KK – And not to mention that I just love Roderick as a person otherwise I would not have let him marry me. 

RJ – And for the record, I did not marry her like… I put a ring on it; I officiated the marriage between her and her husband. 

At STAR NKU

This year has been quite a strain on theatres and yet you managed to stay open. How did you do it? 

RJ – First of all.  I’ll be the first to admit I was wrong. I thought this was going to pass quickly. But a few weeks in, it was clear this was more serious than we ever imagined.  

In 4 days, we had to change our entire trajectory for the year: a different budget, different shows, a different model, and different jobs for everyone so we wouldn’t lose our tribe of people.  That happened quickly, and I can’t even tell you how it happened because it moved so fast. But that goes back to trust and respect, where we both know we had to keep both artistic integrity and fiscal responsibility in balance.  

KK – Also, it was a really clear example of both of our strengths and talents. Roderick shifted gears and came up with an entirely reimagined season based upon streaming rights or things we owned. And me making decisions like saying to Development I think we need to reach out to those who are most generous in our community and let them know we need their help.  We are working together and capitalizing on things that allow us to continue supporting our families and serving our mission. 

What’s next on the horizon?  

We are dreaming again with pen and pencil in hand and very excited about going back to our roots and finding a restored home for our MainStage theatre division.  Committees are meeting again, and we can’t wait to see what the future holds and know that the next 101 years will bring new opportunities, new challenges, and great progress for The Children’s Theatre of Cincinnati! 

Would you honor Kim Kern and Roderick Justice with a gift to recognize the impact made on TCT?


101 Stories: The Junior League of Cincinnati

Celebrate TCT’s 101st season as it comes to a close as we applaud and appreciate those who contributed to the organization’s magic throughout our century-long journey.  During 10 weeks of recognition, we honor individuals who have been instrumental in the success of TCT, and who have not only helped TCT grow in mission, but also thrive, thanks to their passion.  It is these people and their moments in our history that shaped TCT to become what it is today. We encourage you to consider giving a gift in their honor to ensure the sustainability of TCT’s mission for the next 100+ years.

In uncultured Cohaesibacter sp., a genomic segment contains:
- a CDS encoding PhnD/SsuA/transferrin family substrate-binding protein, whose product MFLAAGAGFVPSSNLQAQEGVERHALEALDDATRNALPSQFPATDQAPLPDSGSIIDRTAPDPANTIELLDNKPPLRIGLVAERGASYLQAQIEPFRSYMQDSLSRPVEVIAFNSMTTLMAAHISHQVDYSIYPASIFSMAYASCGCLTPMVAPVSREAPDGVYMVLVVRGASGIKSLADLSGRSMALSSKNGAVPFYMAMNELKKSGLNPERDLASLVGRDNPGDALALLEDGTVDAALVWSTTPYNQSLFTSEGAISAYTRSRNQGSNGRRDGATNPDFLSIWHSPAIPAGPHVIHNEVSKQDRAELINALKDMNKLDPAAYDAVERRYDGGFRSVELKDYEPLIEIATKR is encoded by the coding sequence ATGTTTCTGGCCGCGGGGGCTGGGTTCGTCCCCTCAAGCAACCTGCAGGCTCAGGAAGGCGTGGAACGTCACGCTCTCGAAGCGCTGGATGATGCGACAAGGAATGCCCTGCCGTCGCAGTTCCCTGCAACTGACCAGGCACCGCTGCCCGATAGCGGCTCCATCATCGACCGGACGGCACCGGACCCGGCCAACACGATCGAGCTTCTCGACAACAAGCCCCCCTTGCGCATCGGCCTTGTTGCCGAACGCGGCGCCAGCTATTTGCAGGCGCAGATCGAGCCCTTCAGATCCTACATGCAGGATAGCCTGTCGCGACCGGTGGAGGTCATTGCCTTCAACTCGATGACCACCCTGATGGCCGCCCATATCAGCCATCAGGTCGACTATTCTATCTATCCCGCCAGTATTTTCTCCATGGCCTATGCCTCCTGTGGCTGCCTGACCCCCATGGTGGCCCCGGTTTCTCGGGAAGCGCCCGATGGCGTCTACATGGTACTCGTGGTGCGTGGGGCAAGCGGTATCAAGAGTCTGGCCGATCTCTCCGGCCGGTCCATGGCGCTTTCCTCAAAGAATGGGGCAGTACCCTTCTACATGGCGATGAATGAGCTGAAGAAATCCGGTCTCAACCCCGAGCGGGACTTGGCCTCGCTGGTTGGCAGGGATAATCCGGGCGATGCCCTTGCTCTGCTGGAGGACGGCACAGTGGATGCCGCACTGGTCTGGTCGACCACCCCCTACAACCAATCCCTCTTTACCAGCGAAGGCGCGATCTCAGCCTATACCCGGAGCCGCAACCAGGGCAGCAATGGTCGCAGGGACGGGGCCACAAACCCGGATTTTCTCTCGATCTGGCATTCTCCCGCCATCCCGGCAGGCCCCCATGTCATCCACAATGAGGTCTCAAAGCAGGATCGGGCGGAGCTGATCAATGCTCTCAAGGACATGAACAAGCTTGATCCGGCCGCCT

The Junior League of Cincinnati is where The Children’s Theatre of Cincinnati began! “In that first year, JLC members played to an audience of 700 children, which grew to 11,000 by 1939. In 1947, the Junior League provided a $12,600 grant to launch a new, nonprofit community organization, and Cincinnati’s Children’s Theatre was officially incorporated.  Marjorie (Motch) served as the first board president.  After The Children’s Theatre’s initial session at Hughes High School, the Emery Auditorium became its home for the next two decades.” (From Junior League of Cincinnati’s 80th Year Celebration program.)

A 1961 article in the University of Cincinnati’s News Record shares details of an upcoming performance of Sinbad for over 15,000 children as part of the 11th annual Cincinnati Children’s Theatre production by UC’s Mummers Guild, second only to The Junior League of Cincinnati in the number of Children’s Theatre productions. “The Cincinnati Children’s Theatre was established in order to acquaint the city’s youth with the theatre. Students in most public schools subscribe to the four-play series.  The Mummers Guild produces one of these plays each year.” (UC’s New Record, Feb. 23, 1961).